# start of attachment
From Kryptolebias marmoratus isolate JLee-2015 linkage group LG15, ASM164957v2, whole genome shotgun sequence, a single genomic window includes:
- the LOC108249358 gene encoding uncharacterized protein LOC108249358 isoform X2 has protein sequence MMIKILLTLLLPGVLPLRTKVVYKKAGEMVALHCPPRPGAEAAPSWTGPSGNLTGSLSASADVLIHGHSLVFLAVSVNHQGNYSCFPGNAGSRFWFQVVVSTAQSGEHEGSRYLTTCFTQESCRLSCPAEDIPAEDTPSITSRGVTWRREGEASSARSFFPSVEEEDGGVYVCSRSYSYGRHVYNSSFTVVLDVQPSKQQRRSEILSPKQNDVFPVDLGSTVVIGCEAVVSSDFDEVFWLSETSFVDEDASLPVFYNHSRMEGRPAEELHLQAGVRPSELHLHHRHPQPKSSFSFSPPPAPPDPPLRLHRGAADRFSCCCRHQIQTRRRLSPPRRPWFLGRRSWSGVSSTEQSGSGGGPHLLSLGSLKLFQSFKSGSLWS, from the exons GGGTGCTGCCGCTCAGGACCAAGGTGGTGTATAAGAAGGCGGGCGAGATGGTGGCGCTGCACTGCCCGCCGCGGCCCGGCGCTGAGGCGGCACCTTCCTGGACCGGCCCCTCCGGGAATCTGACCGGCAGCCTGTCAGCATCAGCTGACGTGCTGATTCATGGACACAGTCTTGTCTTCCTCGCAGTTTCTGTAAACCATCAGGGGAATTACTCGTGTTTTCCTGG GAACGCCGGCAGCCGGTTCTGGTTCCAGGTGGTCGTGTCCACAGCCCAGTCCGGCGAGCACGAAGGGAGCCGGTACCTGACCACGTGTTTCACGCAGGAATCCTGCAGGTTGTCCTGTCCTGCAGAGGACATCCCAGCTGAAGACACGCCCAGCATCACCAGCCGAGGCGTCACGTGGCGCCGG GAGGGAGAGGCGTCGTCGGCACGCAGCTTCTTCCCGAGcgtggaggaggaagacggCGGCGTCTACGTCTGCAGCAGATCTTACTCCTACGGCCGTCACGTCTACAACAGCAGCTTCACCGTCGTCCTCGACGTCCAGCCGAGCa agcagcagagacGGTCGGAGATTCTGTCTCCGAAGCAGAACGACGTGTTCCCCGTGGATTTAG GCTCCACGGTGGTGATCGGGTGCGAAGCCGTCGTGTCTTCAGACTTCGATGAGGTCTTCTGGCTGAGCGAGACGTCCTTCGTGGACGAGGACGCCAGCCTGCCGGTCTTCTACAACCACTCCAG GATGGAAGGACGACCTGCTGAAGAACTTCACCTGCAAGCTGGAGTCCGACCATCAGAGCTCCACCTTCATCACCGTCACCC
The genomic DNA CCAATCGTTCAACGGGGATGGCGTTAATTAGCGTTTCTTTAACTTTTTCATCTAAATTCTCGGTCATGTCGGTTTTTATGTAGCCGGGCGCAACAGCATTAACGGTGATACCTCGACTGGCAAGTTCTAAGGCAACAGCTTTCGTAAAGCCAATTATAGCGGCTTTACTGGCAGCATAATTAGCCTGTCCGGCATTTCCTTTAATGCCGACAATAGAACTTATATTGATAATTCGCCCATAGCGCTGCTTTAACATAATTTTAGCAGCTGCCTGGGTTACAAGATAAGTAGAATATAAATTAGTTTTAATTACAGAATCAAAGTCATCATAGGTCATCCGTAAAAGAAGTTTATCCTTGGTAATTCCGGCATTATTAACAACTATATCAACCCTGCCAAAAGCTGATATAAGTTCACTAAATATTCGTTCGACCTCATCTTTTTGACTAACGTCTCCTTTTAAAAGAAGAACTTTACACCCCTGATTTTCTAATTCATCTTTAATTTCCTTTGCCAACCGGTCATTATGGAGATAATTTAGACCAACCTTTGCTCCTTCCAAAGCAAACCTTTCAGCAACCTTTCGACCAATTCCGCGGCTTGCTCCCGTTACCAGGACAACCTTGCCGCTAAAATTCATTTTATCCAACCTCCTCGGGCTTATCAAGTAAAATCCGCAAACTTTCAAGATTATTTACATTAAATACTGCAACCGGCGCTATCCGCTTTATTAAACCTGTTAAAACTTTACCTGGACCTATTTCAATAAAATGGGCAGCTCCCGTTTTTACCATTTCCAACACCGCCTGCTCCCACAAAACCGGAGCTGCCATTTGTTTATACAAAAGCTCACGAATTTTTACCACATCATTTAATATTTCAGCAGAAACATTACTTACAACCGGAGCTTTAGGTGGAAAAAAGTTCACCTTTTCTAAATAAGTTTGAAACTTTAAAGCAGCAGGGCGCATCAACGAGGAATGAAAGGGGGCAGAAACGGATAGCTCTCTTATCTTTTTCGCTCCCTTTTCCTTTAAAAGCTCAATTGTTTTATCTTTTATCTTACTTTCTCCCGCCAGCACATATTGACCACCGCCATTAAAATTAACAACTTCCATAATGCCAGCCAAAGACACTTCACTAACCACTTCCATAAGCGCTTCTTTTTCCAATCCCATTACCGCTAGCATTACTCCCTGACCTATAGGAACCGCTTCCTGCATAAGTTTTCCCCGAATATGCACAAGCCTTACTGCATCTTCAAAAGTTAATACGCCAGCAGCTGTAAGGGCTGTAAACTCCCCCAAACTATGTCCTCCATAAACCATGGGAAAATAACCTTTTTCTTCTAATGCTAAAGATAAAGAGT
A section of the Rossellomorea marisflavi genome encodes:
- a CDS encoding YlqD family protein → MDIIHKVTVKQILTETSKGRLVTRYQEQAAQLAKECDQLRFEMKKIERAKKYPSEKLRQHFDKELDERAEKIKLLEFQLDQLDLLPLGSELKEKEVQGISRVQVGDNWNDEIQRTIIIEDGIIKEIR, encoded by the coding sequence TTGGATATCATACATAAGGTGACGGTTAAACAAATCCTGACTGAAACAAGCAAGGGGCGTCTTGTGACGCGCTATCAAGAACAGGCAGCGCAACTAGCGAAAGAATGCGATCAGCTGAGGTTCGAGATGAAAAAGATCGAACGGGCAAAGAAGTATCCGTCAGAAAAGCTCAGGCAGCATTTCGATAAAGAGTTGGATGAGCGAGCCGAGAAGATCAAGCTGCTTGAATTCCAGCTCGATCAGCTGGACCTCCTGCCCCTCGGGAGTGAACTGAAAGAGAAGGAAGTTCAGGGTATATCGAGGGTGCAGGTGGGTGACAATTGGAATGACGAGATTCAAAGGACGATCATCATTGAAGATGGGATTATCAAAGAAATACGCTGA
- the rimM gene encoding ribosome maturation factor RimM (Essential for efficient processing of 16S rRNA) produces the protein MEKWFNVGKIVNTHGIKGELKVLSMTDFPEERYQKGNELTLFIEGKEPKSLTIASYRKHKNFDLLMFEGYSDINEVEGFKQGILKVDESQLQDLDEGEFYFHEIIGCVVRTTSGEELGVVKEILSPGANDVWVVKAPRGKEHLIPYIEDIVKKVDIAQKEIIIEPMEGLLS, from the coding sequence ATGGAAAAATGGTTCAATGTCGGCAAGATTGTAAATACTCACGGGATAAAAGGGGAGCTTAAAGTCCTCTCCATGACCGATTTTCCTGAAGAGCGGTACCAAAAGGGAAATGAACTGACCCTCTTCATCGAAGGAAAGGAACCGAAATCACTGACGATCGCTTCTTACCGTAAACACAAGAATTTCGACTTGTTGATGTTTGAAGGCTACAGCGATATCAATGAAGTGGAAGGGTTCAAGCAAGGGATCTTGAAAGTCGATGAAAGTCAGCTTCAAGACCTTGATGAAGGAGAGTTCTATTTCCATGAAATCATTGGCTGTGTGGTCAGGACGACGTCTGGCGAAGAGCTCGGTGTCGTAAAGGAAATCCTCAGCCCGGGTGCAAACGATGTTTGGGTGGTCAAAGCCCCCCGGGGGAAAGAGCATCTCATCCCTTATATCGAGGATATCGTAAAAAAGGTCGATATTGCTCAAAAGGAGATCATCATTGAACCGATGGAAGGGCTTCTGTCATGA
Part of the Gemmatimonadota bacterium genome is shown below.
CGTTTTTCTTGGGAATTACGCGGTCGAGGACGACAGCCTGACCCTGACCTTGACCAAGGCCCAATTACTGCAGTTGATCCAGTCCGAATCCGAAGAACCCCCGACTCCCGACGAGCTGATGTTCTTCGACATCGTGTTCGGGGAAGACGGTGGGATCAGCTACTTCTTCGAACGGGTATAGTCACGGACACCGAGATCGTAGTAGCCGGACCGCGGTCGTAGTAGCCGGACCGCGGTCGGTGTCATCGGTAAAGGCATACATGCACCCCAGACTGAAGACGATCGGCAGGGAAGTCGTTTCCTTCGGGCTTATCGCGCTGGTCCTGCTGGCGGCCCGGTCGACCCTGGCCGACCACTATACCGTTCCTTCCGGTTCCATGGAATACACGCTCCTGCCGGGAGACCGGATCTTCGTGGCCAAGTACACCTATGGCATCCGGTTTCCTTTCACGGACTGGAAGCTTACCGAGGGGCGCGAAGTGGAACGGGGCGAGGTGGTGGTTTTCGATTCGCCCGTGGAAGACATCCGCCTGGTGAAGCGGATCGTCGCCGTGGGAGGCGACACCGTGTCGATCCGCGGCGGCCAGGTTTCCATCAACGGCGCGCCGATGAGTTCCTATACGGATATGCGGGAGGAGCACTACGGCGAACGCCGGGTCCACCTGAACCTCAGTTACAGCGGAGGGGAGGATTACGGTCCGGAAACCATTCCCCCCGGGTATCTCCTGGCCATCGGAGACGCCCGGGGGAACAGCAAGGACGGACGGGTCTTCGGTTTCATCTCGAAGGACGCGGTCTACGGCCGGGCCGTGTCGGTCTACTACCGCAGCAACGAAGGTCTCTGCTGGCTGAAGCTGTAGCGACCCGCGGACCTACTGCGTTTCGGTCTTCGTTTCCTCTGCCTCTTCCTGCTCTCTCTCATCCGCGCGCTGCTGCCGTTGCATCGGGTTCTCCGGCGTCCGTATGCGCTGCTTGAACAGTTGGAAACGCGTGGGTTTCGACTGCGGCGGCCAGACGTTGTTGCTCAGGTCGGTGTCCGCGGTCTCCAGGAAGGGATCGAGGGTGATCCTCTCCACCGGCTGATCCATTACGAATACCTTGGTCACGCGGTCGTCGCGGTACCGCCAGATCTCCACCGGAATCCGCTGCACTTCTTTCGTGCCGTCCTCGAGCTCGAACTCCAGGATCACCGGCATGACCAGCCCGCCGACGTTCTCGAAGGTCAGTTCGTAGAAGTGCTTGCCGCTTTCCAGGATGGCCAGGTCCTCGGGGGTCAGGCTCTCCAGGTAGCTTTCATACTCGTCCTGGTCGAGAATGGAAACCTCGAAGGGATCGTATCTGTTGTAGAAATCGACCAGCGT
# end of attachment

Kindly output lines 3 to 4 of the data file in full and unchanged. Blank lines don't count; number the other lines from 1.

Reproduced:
The genomic DNA CCAATCGTTCAACGGGGATGGCGTTAATTAGCGTTTCTTTAACTTTTTCATCTAAATTCTCGGTCATGTCGGTTTTTATGTAGCCGGGCGCAACAGCATTAACGGTGATACCTCGACTGGCAAGTTCTAAGGCAACAGCTTTCGTAAAGCCAATTATAGCGGCTTTACTGGCAGCATAATTAGCCTGTCCGGCATTTCCTTTAATGCCGACAATAGAACTTATATTGATAATTCGCCCATAGCGCTGCTTTAACATAATTTTAGCAGCTGCCTGGGTTACAAGATAAGTAGAATATAAATTAGTTTTAATTACAGAATCAAAGTCATCATAGGTCATCCGTAAAAGAAGTTTATCCTTGGTAATTCCGGCATTATTAACAACTATATCAACCCTGCCAAAAGCTGATATAAGTTCACTAAATATTCGTTCGACCTCATCTTTTTGACTAACGTCTCCTTTTAAAAGAAGAACTTTACACCCCTGATTTTCTAATTCATCTTTAATTTCCTTTGCCAACCGGTCATTATGGAGATAATTTAGACCAACCTTTGCTCCTTCCAAAGCAAACCTTTCAGCAACCTTTCGACCAATTCCGCGGCTTGCTCCCGTTACCAGGACAACCTTGCCGCTAAAATTCATTTTATCCAACCTCCTCGGGCTTATCAAGTAAAATCCGCAAACTTTCAAGATTATTTACATTAAATACTGCAACCGGCGCTATCCGCTTTATTAAACCTGTTAAAACTTTACCTGGACCTATTTCAATAAAATGGGCAGCTCCCGTTTTTACCATTTCCAACACCGCCTGCTCCCACAAAACCGGAGCTGCCATTTGTTTATACAAAAGCTCACGAATTTTTACCACATCATTTAATATTTCAGCAGAAACATTACTTACAACCGGAGCTTTAGGTGGAAAAAAGTTCACCTTTTCTAAATAAGTTTGAAACTTTAAAGCAGCAGGGCGCATCAACGAGGAATGAAAGGGGGCAGAAACGGATAGCTCTCTTATCTTTTTCGCTCCCTTTTCCTTTAAAAGCTCAATTGTTTTATCTTTTATCTTACTTTCTCCCGCCAGCACATATTGACCACCGCCATTAAAATTAACAACTTCCATAATGCCAGCCAAAGACACTTCACTAACCACTTCCATAAGCGCTTCTTTTTCCAATCCCATTACCGCTAGCATTACTCCCTGACCTATAGGAACCGCTTCCTGCATAAGTTTTCCCCGAATATGCACAAGCCTTACTGCATCTTCAAAAGTTAATACGCCAGCAGCTGTAAGGGCTGTAAACTCCCCCAAACTATGTCCTCCATAAACCATGGGAAAATAACCTTTTTCTTCTAATGCTAAAGATAAAGAGT
A section of the Rossellomorea marisflavi genome encodes: